The report calls for an Enterprise Risk Management Program that will "provide a common framework for capturing, reporting and addressing risk areas across the IRS," according to a press release.
Finally, it suggests that the IRS create a self-certification process that would enable groups that have waited more than 120 days for 510(c)(4) approval to fast-track their applications for tax-exempt status. According to Werfel, groups in the backlog would have to sign papers pledging that they would spend "no more than 40 percent of their resources or expenditures and no more than 40 percent of their voluntary person hours on political campaign intervention activities."
Asked by The Huffington Post if that meant that these groups would get tax privileges in exchange for promising to follow the law, Werfel noted that groups can currently file as 501(c)(4)s and do not have to ask the IRS for that designation ahead of time. Moreover, if the IRS feels an organization is violating its pledge under the new system, it has the option to penalize it.
"To the extent any issues surface where those percentages change or the activities change, the appropriate place to vet and look at those issues would potentially be on exam and audit when they come in with their tax returns," Werfel said.
The IRS report comes as congressional investigators examine the root causes of the IRS screening scandal. Rep. Darrell Issa (R-Calif.), chair of the House Oversight Committee, has released several partial transcripts of interviews with IRS employees that suggested officials in Washington were involved in establishing the BOLO criteria. But a full transcript of one of the interviews released by the committee's ranking member, Rep. Elijah Cummings (D-Md.), showed that those officials were merely lawyers in the IRS' D.C. office, not advisers to the administration.
The transcript also revealed that John Shafer, the manager of the tax-exempt division in the IRS' Cincinnati office and a self-described conservative, had been involved in developing the criteria. Shafer said his goal was to maintain consistency in the screening process and that he was not driven by a political agenda.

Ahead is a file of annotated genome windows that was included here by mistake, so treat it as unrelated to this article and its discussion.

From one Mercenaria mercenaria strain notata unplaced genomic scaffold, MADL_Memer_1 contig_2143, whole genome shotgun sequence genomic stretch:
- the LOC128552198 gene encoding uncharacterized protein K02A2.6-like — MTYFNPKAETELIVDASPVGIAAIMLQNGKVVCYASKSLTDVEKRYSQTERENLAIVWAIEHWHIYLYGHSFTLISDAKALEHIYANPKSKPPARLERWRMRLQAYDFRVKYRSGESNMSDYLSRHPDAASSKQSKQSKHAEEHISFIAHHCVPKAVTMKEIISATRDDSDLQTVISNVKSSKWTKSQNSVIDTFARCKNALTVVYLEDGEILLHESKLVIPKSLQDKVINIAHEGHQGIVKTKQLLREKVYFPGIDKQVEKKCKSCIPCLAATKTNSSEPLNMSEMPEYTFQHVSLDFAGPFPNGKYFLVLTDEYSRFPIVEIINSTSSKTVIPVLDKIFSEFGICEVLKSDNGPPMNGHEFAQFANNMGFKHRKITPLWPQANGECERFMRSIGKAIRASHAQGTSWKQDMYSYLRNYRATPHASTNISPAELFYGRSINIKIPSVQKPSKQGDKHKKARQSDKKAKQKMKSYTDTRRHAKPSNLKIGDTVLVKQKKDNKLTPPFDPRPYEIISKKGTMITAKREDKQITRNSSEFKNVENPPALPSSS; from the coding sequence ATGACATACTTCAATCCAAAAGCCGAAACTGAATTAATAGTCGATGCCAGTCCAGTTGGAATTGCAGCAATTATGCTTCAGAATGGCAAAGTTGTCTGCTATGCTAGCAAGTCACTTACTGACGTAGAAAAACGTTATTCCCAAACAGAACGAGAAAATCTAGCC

Issa has announced that his committee will hold its next hearing about the scandal on Wednesday.
UPDATE: 4: 45 p.m. -- The Associated Press has obtained an internal IRS document that reveals the other terms the agency screened for when deciding which groups should be granted tax exempt status. The news cuts against the original storyline that the tactic was used to target conservatives.
An internal IRS document obtained by The Associated Press said that besides ‘‘tea party,’’ lists used by screeners to pick groups for close examination also included the terms ‘‘Israel,’’ ‘'Progressive’’ and ‘‘Occupy.’’ The document said an investigation into why specific terms were included was still underway.
The Huffington Post reached out to the IRS to confirm the authenticity of this report and has not yet received a response. A congressional aide did, however, confirm that the term "progressive" was indeed a BOLO.
The revelation complicates accusations that IRS officials screened groups in a concerted effort to sideline tea party organizations during the 2012 election. Instead, it would suggest that the filters were applied to ensure that applications for similar groups were reviewed in a consistent manner.
Read the report: